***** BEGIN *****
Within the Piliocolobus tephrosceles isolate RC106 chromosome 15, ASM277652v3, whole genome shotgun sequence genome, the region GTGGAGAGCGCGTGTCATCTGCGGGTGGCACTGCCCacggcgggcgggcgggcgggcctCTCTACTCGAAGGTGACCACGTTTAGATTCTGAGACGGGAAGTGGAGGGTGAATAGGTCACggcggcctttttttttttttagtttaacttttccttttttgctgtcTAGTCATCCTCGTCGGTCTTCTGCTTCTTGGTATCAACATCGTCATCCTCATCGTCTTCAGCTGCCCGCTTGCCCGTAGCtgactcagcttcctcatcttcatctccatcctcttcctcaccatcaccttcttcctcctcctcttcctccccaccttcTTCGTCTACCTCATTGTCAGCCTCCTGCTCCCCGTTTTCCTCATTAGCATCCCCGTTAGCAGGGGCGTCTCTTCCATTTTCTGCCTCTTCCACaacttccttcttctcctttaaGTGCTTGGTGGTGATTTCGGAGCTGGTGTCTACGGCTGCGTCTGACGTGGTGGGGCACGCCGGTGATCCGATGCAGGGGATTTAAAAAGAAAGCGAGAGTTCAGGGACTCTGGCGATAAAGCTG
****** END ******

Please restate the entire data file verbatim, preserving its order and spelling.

Within the Piliocolobus tephrosceles isolate RC106 chromosome 15, ASM277652v3, whole genome shotgun sequence genome, the region GTGGAGAGCGCGTGTCATCTGCGGGTGGCACTGCCCacggcgggcgggcgggcgggcctCTCTACTCGAAGGTGACCACGTTTAGATTCTGAGACGGGAAGTGGAGGGTGAATAGGTCACggcggcctttttttttttttagtttaacttttccttttttgctgtcTAGTCATCCTCGTCGGTCTTCTGCTTCTTGGTATCAACATCGTCATCCTCATCGTCTTCAGCTGCCCGCTTGCCCGTAGCtgactcagcttcctcatcttcatctccatcctcttcctcaccatcaccttcttcctcctcctcttcctccccaccttcTTCGTCTACCTCATTGTCAGCCTCCTGCTCCCCGTTTTCCTCATTAGCATCCCCGTTAGCAGGGGCGTCTCTTCCATTTTCTGCCTCTTCCACaacttccttcttctcctttaaGTGCTTGGTGGTGATTTCGGAGCTGGTGTCTACGGCTGCGTCTGACGTGGTGGGGCACGCCGGTGATCCGATGCAGGGGATTTAAAAAGAAAGCGAGAGTTCAGGGACTCTGGCGATAAAGCTG